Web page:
It’s based on a fee structure. I am paid for my professional services which involves drawing and designing. For everything else, for example, for the plaster of paris, furniture, marble etc. the clients have to pay the vendors directly as I don’t get involved in that. Architects actually do not make much in the business sense, unless they take commissions. But I don’t do all of that. We get a certain architect’s discount at all the materials’ store, which I happily give to the client.
You are born and brought up in Delhi and you married and settled in Pune. What is your take on the similarities and differences in the Maharastrian and Delhi lifestyle?
Delhi is very warm and hospitable; the vibes there are completely different. Delhi is also very enthusiastic; you can just go with the flow of the activity that’s happening. In Pune, you have to make things happen for yourself. The energy in Pune is low in my opinion. You have to work hard for doing something in Pune. But in Pune, people are more educated and definitely give more respect to people. The best thing in Pune is that women are given their due respect and independence. That’s also the thing with Maharastrians and Punjabis, they value their women more.
Anil Deshmukh seeks court permission to visit hometown Nagpur, Delhi
Former Home Minister of Maharashtra Anil Deshmukh approached a Special Court on Thursday seeking permission to visit his hometown Nagpur and Delhi. The Bombay High Court, while granting Deshmukh bail, had put a condition that the latter should not leave Mumbai without the trial court’s permission.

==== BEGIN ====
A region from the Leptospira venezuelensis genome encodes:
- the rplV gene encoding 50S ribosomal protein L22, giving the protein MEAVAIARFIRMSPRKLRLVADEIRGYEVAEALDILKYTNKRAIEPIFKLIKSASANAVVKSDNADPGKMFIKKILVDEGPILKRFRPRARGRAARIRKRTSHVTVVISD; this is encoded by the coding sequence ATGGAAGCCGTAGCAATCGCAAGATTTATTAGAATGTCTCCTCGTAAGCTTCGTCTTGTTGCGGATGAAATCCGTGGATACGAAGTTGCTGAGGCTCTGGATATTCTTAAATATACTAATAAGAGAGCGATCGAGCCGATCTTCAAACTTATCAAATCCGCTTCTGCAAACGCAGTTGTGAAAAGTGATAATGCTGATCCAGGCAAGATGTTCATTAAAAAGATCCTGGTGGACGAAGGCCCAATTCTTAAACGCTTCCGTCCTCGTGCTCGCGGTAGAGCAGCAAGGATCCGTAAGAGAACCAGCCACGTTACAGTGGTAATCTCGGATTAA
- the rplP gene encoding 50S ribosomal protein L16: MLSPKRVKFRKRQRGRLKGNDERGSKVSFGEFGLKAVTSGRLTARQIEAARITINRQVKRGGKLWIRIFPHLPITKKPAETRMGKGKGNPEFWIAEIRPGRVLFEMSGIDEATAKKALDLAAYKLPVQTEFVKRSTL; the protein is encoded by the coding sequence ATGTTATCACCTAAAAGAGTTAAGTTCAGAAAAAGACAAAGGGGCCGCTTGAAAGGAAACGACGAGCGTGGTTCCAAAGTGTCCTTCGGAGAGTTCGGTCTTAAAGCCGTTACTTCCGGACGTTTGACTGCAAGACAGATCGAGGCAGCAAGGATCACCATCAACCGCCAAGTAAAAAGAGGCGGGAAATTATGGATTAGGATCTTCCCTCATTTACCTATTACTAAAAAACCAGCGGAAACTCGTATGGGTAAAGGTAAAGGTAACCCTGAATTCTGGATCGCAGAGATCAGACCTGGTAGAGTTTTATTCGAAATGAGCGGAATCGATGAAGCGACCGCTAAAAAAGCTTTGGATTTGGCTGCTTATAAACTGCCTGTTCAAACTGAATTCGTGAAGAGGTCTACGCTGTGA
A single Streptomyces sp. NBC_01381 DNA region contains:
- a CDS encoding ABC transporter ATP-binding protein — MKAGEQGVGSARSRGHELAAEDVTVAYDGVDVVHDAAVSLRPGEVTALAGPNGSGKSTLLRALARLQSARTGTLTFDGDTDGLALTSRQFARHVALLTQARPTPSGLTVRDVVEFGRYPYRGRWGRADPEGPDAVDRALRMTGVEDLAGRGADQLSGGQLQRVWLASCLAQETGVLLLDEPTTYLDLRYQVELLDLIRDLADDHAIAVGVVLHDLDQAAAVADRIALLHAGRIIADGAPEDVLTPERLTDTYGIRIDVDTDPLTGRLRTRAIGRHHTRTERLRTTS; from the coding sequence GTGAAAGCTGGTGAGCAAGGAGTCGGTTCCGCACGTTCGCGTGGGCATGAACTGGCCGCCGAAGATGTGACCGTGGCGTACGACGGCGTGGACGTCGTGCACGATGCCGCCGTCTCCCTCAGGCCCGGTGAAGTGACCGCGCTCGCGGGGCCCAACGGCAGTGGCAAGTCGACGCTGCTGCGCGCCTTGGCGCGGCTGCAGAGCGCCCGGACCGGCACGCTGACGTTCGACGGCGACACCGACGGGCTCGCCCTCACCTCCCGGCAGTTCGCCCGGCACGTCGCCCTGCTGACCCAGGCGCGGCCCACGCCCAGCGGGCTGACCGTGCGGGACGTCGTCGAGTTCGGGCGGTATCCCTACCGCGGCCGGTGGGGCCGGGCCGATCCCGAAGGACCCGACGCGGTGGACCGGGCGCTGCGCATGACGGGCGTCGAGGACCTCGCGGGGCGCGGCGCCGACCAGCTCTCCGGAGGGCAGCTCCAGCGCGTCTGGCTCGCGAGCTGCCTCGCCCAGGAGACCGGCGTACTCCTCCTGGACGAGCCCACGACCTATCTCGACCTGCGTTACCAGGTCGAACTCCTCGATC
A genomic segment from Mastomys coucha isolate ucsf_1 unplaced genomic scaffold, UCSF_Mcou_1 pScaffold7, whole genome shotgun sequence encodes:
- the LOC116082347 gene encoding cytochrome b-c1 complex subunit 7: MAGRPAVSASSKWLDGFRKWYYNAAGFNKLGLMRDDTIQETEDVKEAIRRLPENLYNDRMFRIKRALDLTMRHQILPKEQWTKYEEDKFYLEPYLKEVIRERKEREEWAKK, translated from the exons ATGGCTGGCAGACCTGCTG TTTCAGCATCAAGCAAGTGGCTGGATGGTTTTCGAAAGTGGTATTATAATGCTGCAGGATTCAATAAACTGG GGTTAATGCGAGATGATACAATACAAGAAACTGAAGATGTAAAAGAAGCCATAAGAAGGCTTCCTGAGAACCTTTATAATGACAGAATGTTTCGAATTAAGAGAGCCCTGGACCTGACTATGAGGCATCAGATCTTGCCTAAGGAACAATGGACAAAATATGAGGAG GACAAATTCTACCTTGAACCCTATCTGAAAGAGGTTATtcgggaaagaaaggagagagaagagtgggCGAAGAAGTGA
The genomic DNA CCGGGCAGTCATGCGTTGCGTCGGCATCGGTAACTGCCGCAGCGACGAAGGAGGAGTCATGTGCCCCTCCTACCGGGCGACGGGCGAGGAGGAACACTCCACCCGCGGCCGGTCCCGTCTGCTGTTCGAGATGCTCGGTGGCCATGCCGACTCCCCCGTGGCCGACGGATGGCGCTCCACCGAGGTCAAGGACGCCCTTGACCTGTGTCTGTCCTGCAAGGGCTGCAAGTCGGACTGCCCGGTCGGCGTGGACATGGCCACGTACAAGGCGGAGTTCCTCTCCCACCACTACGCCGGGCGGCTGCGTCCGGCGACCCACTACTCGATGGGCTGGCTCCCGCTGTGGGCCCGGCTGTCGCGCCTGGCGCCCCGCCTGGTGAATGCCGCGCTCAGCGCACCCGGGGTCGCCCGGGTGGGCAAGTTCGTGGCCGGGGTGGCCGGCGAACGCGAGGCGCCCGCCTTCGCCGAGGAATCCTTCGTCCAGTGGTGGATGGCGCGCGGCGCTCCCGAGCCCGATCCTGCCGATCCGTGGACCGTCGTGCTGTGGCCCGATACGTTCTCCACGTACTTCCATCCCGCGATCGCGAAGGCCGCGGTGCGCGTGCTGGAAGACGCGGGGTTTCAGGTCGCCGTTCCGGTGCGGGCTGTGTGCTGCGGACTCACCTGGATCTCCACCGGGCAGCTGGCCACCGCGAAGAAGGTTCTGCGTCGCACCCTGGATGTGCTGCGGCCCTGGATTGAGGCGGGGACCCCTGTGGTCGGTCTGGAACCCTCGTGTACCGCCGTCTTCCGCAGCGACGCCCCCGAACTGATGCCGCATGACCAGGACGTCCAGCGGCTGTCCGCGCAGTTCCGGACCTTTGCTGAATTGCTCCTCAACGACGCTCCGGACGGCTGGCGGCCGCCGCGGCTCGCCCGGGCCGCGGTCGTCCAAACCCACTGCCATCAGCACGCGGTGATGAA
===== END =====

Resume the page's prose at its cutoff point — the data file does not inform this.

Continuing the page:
The senior NCP leader, who’s out on bail in an alleged money laundering case, was arrested by Enforcement Directorate (ED) in November, 2021 and later by the Central Bureau of Investigation (CBI) in April 2022.
Deshmukh, who filed two separate pleas before the trial court through his advocate Inderpal Singh, said he was a native of Nagpur and has deep family roots there, apart from being the elected representative of an Assembly constituency in Nagpur district. In his plea, Deshmukh stated that he also needed to visit New Delhi to meet his lawyers.
Special judge RN Rokade sought a response from the ED and CBI and adjourned the matter to February 6.
Not a populist but a fiscal consolidation budget: CAMIT Chief Dr Dipen Agrawal
Dr Dipen Agrawal, President – Chamber of Associations of Maharashtra (CAMIT) reacting to the budget 2023 said that “Finance Minister, Nirmala Sitharaman has presented a vision document for India at 100”. In her speech she envisaged various new concepts and proposal to take forward India on its growth journey. She has attempted to provide something for everyone. Outlining the vision of central governments for technology-driven and knowledge-based economy with strong public finances and a robust financial sector, she said that this will be achieved by Jan Bhagidari and Sabka Saath Sabka Prayas.
Dr Agrawal said, the continuation of PM Garib Kalyan Anna Yojana (PMGKAY) for one more year; formation of large producer enterprises to support about 81 lakh women self-help groups; recognizing traditional artisans and craftspeople as Vishwakarma and conceptualizing new package scheme to improve the quality, scale and reach of their products; exploring untapped potential in tourism on mission mode will enable youth in fulfilling their aspirations and provide necessary imputes for growth and job creation.
It is to be seen how government works on the seven priorities ‘Saptarishi’ 1) Inclusive Development 2) Reaching the Last Mile 3) Infrastructure and Investment 4) Unleashing the Potential 5) Green Growth 6) Youth Power 7) Financial Sector identified as guiding factor, added Dr Dipen Agrawal.